Wesley Prince, bass; Oscar Moore, guitar and Nat King Cole, Club Zanzibar in New York, N.Y., ca. July 1946. Photo by William Gottlieb
Nat King Cole was not the first, nor would he be the last, jazz artist whose success as pop singer nearly eclipsed his brilliance as an instrumentalist. Consider Louis Armstrong and, a generation later, George Benson, just to name two prominent examples.
Cole, who died of cancer in February 1965, barely a month before his 49th birthday, was a best-selling singer and global pop star. Unbeknownst to many of his fans then and now, he was also one of the great pianists in jazz history.
His tight swing, fluid runs, and economic-but-elegant voicings became an influence on pianists as diverse as Art Tatum (whose trio was inspired by Cole’s), Ahmad Jamal, Bill Evans, and Oscar Peterson (to the point that reportedly Cole once mistook Peterson for himself on a blindfold test). His recordings with Norman Granz stand as classics. (Check for his 1942 sessions with Lester Young.) And his unusual trio — piano, bass, and electric guitar — which he led from 1937 to, roughly, 1951, set standards for small combos in jazz. The King Cole Trio swung hard yet, seemingly, effortlessly, and was a model at balancing individuality and ensemble playing. As part of their set and, “to break the monotony,” as Cole once put it, the pianist and leader also sang a couple of tunes.
But he quickly understood that trying to reach a wider audience meant, plainly, “More singing, less playing.” Cole knew he was dealing with what he exasperatedly called “dog tunes,” but the artist was also a husband and father — and an eminently practical man.
“You know how long it took the trio to reach a point where we started making a little prize money and found a little success? For years, we did nothing but play for musicians and other hip people. And while we played that, we practically starved to death,” says Cole in an interview quoted in Leslie Gourse’s Unforgettable: The Life and Mystique of Nat King Cole. “When we did click, it wasn’t on the strength of the good jazz we played, either. We clicked with pop songs, pretty ballads, and novelty stuff. Wouldn’t we have been crazy if we’d turned right around after getting a break and started playing pure jazz again? We would have lost the crowd right away.”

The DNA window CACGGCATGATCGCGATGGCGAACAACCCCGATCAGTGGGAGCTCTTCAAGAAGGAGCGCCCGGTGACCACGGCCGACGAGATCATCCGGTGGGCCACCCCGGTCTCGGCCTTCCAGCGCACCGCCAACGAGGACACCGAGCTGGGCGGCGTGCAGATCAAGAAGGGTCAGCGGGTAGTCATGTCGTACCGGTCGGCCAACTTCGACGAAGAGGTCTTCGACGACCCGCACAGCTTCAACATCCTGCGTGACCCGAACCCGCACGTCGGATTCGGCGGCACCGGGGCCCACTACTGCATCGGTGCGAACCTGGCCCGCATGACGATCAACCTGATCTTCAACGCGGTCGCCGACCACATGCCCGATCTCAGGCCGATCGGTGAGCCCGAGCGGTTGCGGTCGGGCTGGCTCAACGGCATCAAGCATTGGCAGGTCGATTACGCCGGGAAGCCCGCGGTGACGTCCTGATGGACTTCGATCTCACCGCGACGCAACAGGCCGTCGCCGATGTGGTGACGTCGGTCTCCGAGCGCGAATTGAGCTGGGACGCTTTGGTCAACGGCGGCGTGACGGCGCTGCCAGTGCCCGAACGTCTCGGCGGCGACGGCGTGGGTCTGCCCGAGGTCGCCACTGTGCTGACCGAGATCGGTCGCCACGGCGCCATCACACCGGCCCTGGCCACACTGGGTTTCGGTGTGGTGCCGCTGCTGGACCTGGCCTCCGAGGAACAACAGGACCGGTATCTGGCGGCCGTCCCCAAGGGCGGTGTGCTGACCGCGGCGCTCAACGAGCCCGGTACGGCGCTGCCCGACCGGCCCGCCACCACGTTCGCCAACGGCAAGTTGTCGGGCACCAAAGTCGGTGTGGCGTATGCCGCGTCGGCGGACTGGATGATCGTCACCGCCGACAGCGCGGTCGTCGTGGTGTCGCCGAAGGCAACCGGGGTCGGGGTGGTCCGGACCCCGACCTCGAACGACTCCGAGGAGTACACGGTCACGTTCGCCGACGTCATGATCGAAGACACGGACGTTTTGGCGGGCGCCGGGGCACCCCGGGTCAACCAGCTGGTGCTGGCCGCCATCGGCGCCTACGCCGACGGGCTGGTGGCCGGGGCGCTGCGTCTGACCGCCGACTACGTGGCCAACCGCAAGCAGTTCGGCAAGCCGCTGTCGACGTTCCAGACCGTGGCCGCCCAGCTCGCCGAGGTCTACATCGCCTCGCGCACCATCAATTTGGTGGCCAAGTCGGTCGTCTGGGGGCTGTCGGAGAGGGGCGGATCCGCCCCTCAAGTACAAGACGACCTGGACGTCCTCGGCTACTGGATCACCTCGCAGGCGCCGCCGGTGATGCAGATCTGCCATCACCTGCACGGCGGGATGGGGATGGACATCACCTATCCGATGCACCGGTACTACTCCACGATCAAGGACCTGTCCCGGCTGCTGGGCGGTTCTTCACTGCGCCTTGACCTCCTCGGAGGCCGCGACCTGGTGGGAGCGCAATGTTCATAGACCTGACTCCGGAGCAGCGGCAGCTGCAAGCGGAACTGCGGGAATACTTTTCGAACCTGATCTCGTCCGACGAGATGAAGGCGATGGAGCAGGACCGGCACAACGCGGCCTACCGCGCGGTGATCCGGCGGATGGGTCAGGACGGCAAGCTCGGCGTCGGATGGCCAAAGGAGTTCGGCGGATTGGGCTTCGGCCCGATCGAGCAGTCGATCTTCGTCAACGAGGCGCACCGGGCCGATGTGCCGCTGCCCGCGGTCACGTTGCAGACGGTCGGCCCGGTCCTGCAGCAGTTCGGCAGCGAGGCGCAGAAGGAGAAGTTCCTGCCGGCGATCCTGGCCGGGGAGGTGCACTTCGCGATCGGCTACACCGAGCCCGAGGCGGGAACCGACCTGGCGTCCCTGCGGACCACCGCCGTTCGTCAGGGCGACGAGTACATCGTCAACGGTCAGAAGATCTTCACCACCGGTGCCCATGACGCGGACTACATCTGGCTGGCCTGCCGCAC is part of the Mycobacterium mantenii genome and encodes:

Jazz’s loss was pop’s gain. He stood up from the piano and sang, and singing became Cole’s career. And what a career it was. He had a rich, warm, smooth voice of limited range but extraordinary expressiveness. He also had impeccable diction and a talent for storytelling capable of making even some of the most inane novelty tunes of the day listenable, if not believable. (And he turned a few of them into hits.) He also had a presence — the smile, the mysterious almond-shaped eyes, and the gentlemanly demeanor. It made Cole an international star.
The Collectors’ Choice reissues from his Capitol catalog (beginning in 1955 to his posthumous, 1965 collection Looking Back ) catch Cole at the height of his powers. He’s in fine form as a vocalist, is working with top arrangers (Nelson Riddle, Billy May, Gordon Jenkins), secure enough to explore (his much-maligned but enormously popular country albums), and reach out to new audiences (his albums en Español). And he even has the muscle to indulge, to a degree, his first love (the piano), as well as jazz fans (Penthouse Serenade (1955)/ The Piano Style of Nat King Cole (1956).
The twofers have smartly been put together thematically, or by pairing discs by the same arranger (see sidebar). Cole remains unmistakably himself, but different arrangers bring up different qualities in his singing — which was precisely Cole’s point, says producer James Ritz.
“Billy [May] was with Charlie Barnet and Jimmy Dorsey, so he was more jazz-oriented. Nelson [Riddle]’s natural talent was to complement singers. Billy developed into that, but in a much more explosive brassy way, adding more of a jazz sensibility to the arrangements. And then you had Gordon Jenkins who was closer to classical music with his mammoth string arrangements. Nat, like Sinatra, saw the beauty in all the different approaches and what they could add to his talent.”
Check Cole’s unhurried, graceful skating over May’s agitated arrangement in “Just One of Those Things.” The contrast becomes part of the interpretation: A worldly man accepting that a “trip to the moon in gossamer wings” love affair must, perhaps inevitably, cool down. Then consider Cole and Riddle’s collaboration on [i]Sings for Two in Love[i] which features several standards, something not as common as it might seem. (“Nat didn’t sing standards, he made them,” says producer Ritz. “The songs he sang have become standards [i]because[i] he sang them.”)
Time and again, Riddle finds an engaging balance between swing and romantic pop, strings and all. (Listen to the setting he offers Cole in “There Will Never Be Another You.”) On the instrumental albums, Riddle sets Cole’s piano to large ensembles and string orchestras, and the overall effect, reinforced by Cole’s straight-up reading of the material, is closer to instrumental pop than jazz. (For a more satisfying “late” Cole playing jazz seek After Midnight, which is not included in this set because it’s still available elsewhere.) What you get on these albums is just a hint of Cole the pianist. But then, by the time of The Piano Style of Nat King Cole, the jazz pianist was a major pop star.
This piece appeared in JAZZIZ Magazine, December 2007